CISA: Chinese hackers are exploiting Citrix, F5, Exchange flaws

The US government says that China-sponsored hackers are actively targeting well-known devices and servers

Hackers from China are trying to exploit vulnerabilitiesChina-sponsored hackers are actively attacking vulnerabilities in popular devices and servers.

The FBI and the Cybersecurity and Infrastructure Security Agency (CISA) wrote a joint statement,[1] saying that China-sponsored hackers are attacking US government agencies and private companies through vulnerabilities in Citrix, F5, Pulse, and Microsoft Exchange servers and devices.[2] CISA together with the FBI explained:

According to a recent U.S. Department of Justice indictment, MSS-affiliated actors have targeted various industries across the United States and other countries—including high-tech manufacturing; medical device, civil, and industrial engineering; business, educational, and gaming software; solar energy; pharmaceuticals; and defense—in a campaign that lasted over ten years. These hackers acted for both their own personal gain and the benefit of the Chinese MSS.

CISA warned that Chinese hackers are looking for publicly exposed and vulnerable devices with the Internet-device engine Shodan or such vulnerability databases like the National Vulnerabilities Database (NVD) and the Common Vulnerabilities and Exposure (CVE).

The US Cybersecurity and Infrastructure Security Agency (CISA)[3] is the Nation's risk advisor. The purpose of this agency is to defend the US against today's threats and collaborating together with partners to build a more secure and resilient infrastructure for the future. CISA was established on 16 November 2018.

The most notable vulnerabilities are CVE-2020-5902, CVE-2019-19781, CVE-2019-11510, and CVE-2020-0688

CISA explained[1] that the threat actors are especially targeting vulnerabilities in Citrix, Pulse Secure, F5, and Microsoft Exchange Server. According to the agency, the most notable flaws are:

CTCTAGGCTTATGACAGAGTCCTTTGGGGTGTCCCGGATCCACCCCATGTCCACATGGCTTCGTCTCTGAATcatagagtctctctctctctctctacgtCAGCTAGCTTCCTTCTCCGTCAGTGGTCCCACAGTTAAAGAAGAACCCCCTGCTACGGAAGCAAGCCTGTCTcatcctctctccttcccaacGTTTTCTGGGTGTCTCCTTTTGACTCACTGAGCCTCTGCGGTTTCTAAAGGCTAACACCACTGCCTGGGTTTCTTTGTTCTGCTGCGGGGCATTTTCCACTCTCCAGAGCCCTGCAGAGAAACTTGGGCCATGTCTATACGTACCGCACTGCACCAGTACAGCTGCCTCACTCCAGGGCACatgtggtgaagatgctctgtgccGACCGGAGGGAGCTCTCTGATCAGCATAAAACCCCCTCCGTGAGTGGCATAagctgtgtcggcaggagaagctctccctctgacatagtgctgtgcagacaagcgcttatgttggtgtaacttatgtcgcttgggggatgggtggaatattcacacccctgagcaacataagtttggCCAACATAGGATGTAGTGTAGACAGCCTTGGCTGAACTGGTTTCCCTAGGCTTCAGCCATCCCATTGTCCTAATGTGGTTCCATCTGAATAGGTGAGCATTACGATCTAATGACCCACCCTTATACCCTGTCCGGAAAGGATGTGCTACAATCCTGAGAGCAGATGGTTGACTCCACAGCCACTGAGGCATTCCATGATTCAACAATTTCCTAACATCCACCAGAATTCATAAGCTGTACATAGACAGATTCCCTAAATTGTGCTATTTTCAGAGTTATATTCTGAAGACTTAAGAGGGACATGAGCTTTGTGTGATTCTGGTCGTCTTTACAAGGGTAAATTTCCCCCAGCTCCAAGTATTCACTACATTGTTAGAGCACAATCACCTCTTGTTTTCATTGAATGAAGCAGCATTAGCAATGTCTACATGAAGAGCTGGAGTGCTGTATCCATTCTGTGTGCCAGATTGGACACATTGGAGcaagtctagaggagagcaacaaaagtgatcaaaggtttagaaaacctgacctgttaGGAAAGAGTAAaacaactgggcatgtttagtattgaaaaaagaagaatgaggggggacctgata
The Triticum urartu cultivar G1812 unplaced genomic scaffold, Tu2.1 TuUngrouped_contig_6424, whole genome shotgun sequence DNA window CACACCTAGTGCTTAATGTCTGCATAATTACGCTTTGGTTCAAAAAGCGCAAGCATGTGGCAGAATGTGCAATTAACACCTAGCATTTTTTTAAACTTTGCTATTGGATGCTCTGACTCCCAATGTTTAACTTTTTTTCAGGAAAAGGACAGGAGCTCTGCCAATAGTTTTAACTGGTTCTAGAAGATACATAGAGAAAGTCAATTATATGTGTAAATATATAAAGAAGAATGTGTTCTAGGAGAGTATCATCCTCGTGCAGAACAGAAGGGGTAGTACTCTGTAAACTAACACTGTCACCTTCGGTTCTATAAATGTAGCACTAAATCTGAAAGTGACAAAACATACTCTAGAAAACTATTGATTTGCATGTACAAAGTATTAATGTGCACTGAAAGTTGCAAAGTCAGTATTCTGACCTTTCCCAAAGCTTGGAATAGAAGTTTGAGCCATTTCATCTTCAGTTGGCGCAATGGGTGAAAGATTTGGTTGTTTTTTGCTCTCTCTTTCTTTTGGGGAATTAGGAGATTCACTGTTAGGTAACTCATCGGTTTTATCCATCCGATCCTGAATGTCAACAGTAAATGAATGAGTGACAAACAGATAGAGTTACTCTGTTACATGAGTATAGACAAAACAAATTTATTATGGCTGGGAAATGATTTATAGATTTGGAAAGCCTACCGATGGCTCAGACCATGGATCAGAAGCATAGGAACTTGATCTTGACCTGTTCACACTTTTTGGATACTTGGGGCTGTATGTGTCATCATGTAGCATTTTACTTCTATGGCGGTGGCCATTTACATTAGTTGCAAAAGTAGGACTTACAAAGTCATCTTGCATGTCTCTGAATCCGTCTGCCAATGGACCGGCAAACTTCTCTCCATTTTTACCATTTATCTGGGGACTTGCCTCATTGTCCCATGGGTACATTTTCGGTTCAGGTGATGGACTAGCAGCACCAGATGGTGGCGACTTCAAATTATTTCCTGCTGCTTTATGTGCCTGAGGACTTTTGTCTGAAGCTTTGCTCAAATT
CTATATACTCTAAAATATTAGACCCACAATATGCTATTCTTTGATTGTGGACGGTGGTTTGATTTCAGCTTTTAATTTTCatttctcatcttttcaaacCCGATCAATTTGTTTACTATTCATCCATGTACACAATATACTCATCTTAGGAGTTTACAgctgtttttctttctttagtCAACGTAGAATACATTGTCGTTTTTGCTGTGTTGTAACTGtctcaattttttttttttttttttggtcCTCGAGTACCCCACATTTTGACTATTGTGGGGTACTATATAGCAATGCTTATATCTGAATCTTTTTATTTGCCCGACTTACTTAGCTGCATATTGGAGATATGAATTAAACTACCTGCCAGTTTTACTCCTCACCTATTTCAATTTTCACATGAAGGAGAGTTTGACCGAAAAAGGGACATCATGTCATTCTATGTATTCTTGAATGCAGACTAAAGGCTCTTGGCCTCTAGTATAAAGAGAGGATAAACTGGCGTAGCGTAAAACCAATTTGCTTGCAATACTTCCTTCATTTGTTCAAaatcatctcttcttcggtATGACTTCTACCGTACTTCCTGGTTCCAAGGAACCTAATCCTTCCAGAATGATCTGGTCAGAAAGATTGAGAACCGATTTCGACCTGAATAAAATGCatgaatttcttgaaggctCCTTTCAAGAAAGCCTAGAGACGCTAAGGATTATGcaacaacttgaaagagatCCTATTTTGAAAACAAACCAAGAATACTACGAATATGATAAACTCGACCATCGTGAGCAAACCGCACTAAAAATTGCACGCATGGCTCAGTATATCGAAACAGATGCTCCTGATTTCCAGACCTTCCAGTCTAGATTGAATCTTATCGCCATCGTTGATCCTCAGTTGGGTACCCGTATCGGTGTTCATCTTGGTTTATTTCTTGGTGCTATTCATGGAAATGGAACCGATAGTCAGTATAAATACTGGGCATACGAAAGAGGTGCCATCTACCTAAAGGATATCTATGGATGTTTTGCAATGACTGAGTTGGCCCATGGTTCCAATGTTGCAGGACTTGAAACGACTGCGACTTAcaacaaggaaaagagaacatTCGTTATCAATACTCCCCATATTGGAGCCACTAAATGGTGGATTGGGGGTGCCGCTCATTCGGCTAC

• CVE-2020-0688:[4] Microsoft Exchange Server vulnerability. Hackers using this flaw to enable email collection of targeted networks.
  • CVE-2020-5902:[5] F5 Big-IP remote takeover vulnerability. Threat actors exploiting this flaw in F5's Big-IP Traffic Management User Interface to execute arbitrary system commands, delete or create files, execute Java code, and/or disable services.
  • CVE-2019-11510:[6] Pulse Secure's VPN's remote code flaw. By using this vulnerability hackers could gain access to victim's networks. CISA said that even months after the organization patched its VPN appliance, the agency still observed incidents where compromised Active Directory credentials were used by Chinese hackers.
  • CVE-2019-19781:[7] Citrix VPN directory traversal hole. This vulnerability enabled hackers to execute directory traversal attacks.

Vendors already issued patches to install for each of these vulnerabilities. Thus, private companies and government agencies should be able to protect their networks if they deploy the latest security updates.

CISA and the FBI recommends often audit configuration and patch management programs

Some of these Chinese hackers' attacks have been successful and let them gain a foothold on federal and private networks. The hacking crews from China are always looking for soft spots they could use: for example, servers with holes in their bespoke web apps. They like to abuse all available bugs and other opportunities to reach data.

The FBI and CISA wrote:[1]

CISA and the FBI also recommend that organizations routinely audit their configuration and patch management programs to ensure they can track and mitigate emerging threats. Implementing a rigorous configuration and patch management program will hamper sophisticated cyber threat actors’ operations and protect organizations’ resources and information systems.

So, if private organizations and government agencies want to be protected they should remember to patch their programs and try intrusion detection.

About the author
Julie Splinters
Julie Splinters - Anti-malware specialist

Julie Splinters is the News Editor of 2-spyware. Her bachelor was English Philology.

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